How to Pick Up (Furry) Women

The number of straight (or bi) male furries far outweighs the number of straight (or bi) female furries. Around 1 in 5 furries are female, and some of those are gay or asexual. We looked at the numbers last year and estimated that about 16% of furries—1 in 6—are women who may be interested in a relationship with a guy. And many of those will already be in a relationship, or otherwise not available.

You can read how we reached that conclusion, along with some discussion in a previous article (which has my favourite title to date): It’s Raining Men. It shows how furry’s gender imbalance and sexual orientation demographics conspire to make it difficult for heterosexual guys to find a relationship with a fellow furry. (It’s even worse if you’re a furry lesbian.)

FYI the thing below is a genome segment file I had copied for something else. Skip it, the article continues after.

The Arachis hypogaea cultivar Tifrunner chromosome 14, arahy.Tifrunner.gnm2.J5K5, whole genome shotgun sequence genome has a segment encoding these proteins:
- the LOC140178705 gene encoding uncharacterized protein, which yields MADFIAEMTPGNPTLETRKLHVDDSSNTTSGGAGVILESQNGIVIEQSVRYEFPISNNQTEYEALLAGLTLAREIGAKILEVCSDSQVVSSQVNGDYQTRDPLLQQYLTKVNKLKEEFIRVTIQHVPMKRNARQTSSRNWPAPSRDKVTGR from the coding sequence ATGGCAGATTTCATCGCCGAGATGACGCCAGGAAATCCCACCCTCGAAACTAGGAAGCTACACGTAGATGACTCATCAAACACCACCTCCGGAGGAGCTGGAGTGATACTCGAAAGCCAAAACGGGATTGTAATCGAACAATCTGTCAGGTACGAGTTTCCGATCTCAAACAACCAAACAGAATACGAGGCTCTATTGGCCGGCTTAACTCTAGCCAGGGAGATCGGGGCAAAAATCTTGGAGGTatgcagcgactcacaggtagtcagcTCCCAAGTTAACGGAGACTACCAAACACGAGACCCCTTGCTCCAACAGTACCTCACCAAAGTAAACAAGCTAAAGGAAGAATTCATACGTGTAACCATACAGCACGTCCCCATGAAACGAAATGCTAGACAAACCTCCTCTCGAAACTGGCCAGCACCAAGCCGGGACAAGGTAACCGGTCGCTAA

This article is a guide to how a heterosexual male can maximize his chances of finding a furry girlfriend; without being a stalker, without pulling any pick-up-artistry nonsense, and without being creepy or otherwise contributing to the problem that’s keeping women away from the furry community.

It’s true that women are staying away from public furry gatherings, and they’re staying away because they are being harassed by men who are hoping to pick them up, talk to them, or just make friends. Data collected online (ref Furrypoll) and data collected at large conventions (ref IARP) show this trend: online we’re (around) 80% male; at conventions we’re (around) 90% male.